From racetrack to respirator, Deb is there
Friday nights are date nights, usually comprised of a movie, a simple meal and a little hand holding. It’s a sacred time when daily demands are put on hold and Deb gets to focus on herself and her hubby, Mike.
Notable about this date night is the fact that Mike won’t respond to the movie or participate in the conversation. He won’t even eat the meal. Not because he doesn’t want to; he simply can’t.
A freak accident left Mike bedridden, unable to move or speak. Aware, but unresponsive. Now Deb acts as his voice and his limbs, his medical administrator and much more. She is his primary caregiver.
Deb is not alone in holding the title of caregiver. One in five North Dakotans need additional care outside the health care system, which means plenty of our neighbors are assisting loved ones with daily tasks, coordinating medical and personal care, offering emotional support and countless other tasks.
The caregiving role is often assumed by a family member or close friend. The pay is nonexistent, and the perks are few. For Deb, the benefits come by way of being able to take Mike’s hand or get a reaction to her cheeky sense of humor. “There’s a lot of frustration but when I look over at him, I know I would do this forever.”
Care in the fast lane
While most caregivers assume the role gradually over time, Deb took on full responsibility overnight. One moment, Mike was a healthy man participating in his favorite hobby, stock car racing. The next moment, a stray rock shot into his open window, through his helmet and lodged in this throat, taking his front teeth along with it. The impact caused blunt force trauma to his spinal column. His breathing ceased until some race fans resuscitated him.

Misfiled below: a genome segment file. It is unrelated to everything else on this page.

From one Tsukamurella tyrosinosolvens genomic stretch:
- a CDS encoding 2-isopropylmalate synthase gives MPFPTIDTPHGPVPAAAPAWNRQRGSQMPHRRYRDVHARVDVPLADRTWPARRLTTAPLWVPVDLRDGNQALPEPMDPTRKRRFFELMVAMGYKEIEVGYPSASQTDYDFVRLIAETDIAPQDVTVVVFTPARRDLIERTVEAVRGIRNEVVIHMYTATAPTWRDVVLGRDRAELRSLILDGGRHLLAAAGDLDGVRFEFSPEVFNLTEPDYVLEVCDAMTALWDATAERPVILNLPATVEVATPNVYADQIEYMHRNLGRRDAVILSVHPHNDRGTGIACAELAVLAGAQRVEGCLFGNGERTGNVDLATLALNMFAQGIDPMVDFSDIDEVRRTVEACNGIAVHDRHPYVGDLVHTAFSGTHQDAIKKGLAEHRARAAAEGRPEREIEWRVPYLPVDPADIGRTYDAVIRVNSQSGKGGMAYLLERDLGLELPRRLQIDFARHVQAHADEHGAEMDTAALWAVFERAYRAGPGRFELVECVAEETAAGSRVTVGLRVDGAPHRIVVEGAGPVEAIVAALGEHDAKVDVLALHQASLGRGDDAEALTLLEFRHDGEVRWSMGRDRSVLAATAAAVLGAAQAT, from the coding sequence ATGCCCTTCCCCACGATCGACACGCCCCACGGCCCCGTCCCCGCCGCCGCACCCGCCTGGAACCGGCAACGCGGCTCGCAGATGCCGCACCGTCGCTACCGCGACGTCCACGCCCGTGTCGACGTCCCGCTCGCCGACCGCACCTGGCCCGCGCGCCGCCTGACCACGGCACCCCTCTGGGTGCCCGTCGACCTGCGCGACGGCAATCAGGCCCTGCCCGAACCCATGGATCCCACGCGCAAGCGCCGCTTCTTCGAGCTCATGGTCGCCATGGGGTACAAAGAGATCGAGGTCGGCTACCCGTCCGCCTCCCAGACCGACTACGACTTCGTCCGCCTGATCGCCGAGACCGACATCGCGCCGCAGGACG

Today, between two part-time jobs, and some time with kids and grandchildren, Deb cares for Mike. A few of the many things on her daily task list include:
- Turning him in his bed (he is 6’2” and she is 5’1”)
- Coordinating medical appointments, arranging ride services that can accommodate Mike’s condition, and accompanying him to the doctor’s office
- Administering Mike’s medications, and checking his feeding tube, oxygen tank, tracheotomy tube and ventilator connections
- Bathing, plus respiratory, occupational and physical therapy
Caregiving takes its toll—physically and emotionally
Exhaustion. Isolation. Stress. Chronic health problems. All can be products of caregiving.
Deb’s caregiving responsibilities are extreme. But even less demanding care takes its toll on the giver.
Caregivers are 26 times more likely than the general population to have serious health conditions. That could include anything from increased anxiety and depression to more chronic illness like heart disease and diabetes.
Deb believes it. “This takes resilience. You need to keep yourself healthy. It helps to talk to people—support groups and such. It keeps you sane.”
Chances are you know a caregiver. Perhaps you’re in that category. BCBSND has resources and connections to help support caregivers and those who care about them.